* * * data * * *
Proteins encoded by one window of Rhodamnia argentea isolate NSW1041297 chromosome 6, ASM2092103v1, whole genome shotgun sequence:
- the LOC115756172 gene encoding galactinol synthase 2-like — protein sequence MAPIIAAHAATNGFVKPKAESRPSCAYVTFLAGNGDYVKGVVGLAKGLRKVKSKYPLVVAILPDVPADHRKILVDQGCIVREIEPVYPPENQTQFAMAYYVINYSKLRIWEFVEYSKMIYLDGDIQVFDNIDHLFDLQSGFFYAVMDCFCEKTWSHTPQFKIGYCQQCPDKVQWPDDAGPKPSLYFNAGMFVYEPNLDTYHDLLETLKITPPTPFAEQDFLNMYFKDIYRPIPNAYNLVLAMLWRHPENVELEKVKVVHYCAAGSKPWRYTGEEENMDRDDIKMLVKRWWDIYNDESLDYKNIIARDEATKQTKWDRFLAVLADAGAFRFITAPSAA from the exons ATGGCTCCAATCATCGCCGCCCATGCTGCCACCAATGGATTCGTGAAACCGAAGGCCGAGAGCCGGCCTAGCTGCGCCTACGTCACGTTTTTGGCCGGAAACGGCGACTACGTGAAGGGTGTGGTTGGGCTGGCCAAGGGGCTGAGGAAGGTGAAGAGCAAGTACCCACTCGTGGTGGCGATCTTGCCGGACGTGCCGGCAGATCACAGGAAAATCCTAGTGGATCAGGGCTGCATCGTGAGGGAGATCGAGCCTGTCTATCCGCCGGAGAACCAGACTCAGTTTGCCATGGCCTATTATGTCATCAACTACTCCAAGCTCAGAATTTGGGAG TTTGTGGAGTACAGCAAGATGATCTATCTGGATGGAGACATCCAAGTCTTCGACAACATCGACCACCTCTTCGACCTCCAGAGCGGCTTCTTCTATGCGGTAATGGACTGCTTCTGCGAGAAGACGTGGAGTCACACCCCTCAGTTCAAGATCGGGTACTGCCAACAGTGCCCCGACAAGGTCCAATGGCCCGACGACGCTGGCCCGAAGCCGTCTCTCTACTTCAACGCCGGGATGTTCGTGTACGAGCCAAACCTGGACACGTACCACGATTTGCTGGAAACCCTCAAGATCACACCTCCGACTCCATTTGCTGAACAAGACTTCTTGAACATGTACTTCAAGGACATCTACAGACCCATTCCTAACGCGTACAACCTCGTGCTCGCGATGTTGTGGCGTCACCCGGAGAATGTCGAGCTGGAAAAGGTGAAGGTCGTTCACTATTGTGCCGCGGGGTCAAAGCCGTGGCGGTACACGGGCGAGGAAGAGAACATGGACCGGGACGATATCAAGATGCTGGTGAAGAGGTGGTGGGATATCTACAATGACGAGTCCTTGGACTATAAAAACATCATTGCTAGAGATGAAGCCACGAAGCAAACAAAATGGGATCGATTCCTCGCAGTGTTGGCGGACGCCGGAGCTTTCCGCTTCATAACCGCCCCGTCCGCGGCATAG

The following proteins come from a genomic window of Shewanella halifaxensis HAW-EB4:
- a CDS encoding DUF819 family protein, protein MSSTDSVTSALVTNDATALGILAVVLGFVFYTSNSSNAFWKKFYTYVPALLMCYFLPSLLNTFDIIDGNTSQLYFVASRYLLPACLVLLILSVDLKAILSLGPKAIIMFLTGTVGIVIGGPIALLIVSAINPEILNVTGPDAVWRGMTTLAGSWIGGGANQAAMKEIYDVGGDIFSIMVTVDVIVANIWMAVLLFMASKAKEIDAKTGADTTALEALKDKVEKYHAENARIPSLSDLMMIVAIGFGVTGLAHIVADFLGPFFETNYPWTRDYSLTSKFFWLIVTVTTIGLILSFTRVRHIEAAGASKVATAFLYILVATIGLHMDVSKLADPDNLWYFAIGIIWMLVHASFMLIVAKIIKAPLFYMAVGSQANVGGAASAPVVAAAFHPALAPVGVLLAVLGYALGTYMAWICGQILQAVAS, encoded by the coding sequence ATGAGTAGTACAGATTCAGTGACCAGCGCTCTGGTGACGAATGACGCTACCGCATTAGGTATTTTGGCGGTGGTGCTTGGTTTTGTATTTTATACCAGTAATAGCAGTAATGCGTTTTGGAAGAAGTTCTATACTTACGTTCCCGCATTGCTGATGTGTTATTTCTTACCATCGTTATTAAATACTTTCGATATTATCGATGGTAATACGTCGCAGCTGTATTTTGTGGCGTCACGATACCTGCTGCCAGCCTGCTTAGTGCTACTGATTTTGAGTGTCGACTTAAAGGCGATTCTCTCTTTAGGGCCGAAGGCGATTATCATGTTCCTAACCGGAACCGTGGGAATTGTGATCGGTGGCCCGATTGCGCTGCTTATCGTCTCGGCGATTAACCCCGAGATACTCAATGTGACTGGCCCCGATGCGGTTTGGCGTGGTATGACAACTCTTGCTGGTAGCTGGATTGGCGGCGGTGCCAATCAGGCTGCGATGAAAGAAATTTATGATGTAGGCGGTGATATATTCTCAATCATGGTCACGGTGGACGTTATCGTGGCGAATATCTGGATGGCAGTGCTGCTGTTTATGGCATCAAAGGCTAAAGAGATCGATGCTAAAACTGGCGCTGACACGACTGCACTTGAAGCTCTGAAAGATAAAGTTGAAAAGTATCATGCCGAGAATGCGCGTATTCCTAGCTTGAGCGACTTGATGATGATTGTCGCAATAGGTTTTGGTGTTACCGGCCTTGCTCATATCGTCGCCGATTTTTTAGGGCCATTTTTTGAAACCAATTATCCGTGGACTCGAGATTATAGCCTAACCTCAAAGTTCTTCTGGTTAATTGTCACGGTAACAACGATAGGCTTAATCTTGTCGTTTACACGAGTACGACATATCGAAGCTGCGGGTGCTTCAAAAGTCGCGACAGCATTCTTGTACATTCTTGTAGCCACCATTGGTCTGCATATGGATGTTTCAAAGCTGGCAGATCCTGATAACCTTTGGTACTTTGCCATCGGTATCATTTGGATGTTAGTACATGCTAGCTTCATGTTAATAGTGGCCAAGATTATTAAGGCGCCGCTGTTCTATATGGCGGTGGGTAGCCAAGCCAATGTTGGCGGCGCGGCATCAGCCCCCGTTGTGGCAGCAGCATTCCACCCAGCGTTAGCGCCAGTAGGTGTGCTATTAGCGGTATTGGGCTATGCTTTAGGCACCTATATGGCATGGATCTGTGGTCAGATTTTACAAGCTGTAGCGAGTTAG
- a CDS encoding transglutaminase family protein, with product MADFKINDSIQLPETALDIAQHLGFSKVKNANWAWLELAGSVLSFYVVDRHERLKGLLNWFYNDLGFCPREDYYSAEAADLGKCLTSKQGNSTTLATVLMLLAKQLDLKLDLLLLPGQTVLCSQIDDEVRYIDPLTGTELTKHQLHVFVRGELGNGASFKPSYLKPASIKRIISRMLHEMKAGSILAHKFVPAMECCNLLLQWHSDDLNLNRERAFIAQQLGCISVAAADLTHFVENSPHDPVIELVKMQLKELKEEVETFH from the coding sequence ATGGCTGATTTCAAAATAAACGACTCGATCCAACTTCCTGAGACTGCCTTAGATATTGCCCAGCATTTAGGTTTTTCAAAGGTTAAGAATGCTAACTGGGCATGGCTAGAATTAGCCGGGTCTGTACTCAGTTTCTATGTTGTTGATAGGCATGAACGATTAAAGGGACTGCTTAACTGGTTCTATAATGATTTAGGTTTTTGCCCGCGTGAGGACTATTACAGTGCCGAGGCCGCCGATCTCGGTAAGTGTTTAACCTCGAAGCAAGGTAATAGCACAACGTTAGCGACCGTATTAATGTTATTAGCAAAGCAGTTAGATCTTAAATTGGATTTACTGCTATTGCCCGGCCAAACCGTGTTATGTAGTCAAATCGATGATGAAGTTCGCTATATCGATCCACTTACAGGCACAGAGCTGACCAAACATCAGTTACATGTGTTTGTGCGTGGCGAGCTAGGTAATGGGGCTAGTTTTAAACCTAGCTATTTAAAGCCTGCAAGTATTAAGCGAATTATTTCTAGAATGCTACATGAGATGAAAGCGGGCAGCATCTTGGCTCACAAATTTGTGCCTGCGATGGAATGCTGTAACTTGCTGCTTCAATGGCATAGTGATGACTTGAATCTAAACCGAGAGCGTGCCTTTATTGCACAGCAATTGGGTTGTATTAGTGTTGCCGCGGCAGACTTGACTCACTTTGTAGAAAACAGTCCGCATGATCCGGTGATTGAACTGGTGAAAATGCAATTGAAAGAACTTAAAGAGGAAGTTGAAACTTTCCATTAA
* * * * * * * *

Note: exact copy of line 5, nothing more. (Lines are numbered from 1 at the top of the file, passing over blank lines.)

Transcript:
- a CDS encoding transglutaminase family protein, with product MADFKINDSIQLPETALDIAQHLGFSKVKNANWAWLELAGSVLSFYVVDRHERLKGLLNWFYNDLGFCPREDYYSAEAADLGKCLTSKQGNSTTLATVLMLLAKQLDLKLDLLLLPGQTVLCSQIDDEVRYIDPLTGTELTKHQLHVFVRGELGNGASFKPSYLKPASIKRIISRMLHEMKAGSILAHKFVPAMECCNLLLQWHSDDLNLNRERAFIAQQLGCISVAAADLTHFVENSPHDPVIELVKMQLKELKEEVETFH from the coding sequence ATGGCTGATTTCAAAATAAACGACTCGATCCAACTTCCTGAGACTGCCTTAGATATTGCCCAGCATTTAGGTTTTTCAAAGGTTAAGAATGCTAACTGGGCATGGCTAGAATTAGCCGGGTCTGTACTCAGTTTCTATGTTGTTGATAGGCATGAACGATTAAAGGGACTGCTTAACTGGTTCTATAATGATTTAGGTTTTTGCCCGCGTGAGGACTATTACAGTGCCGAGGCCGCCGATCTCGGTAAGTGTTTAACCTCGAAGCAAGGTAATAGCACAACGTTAGCGACCGTATTAATGTTATTAGCAAAGCAGTTAGATCTTAAATTGGATTTACTGCTATTGCCCGGCCAAACCGTGTTATGTAGTCAAATCGATGATGAAGTTCGCTATATCGATCCACTTACAGGCACAGAGCTGACCAAACATCAGTTACATGTGTTTGTGCGTGGCGAGCTAGGTAATGGGGCTAGTTTTAAACCTAGCTATTTAAAGCCTGCAAGTATTAAGCGAATTATTTCTAGAATGCTACATGAGATGAAAGCGGGCAGCATCTTGGCTCACAAATTTGTGCCTGCGATGGAATGCTGTAACTTGCTGCTTCAATGGCATAGTGATGACTTGAATCTAAACCGAGAGCGTGCCTTTATTGCACAGCAATTGGGTTGTATTAGTGTTGCCGCGGCAGACTTGACTCACTTTGTAGAAAACAGTCCGCATGATCCGGTGATTGAACTGGTGAAAATGCAATTGAAAGAACTTAAAGAGGAAGTTGAAACTTTCCATTAA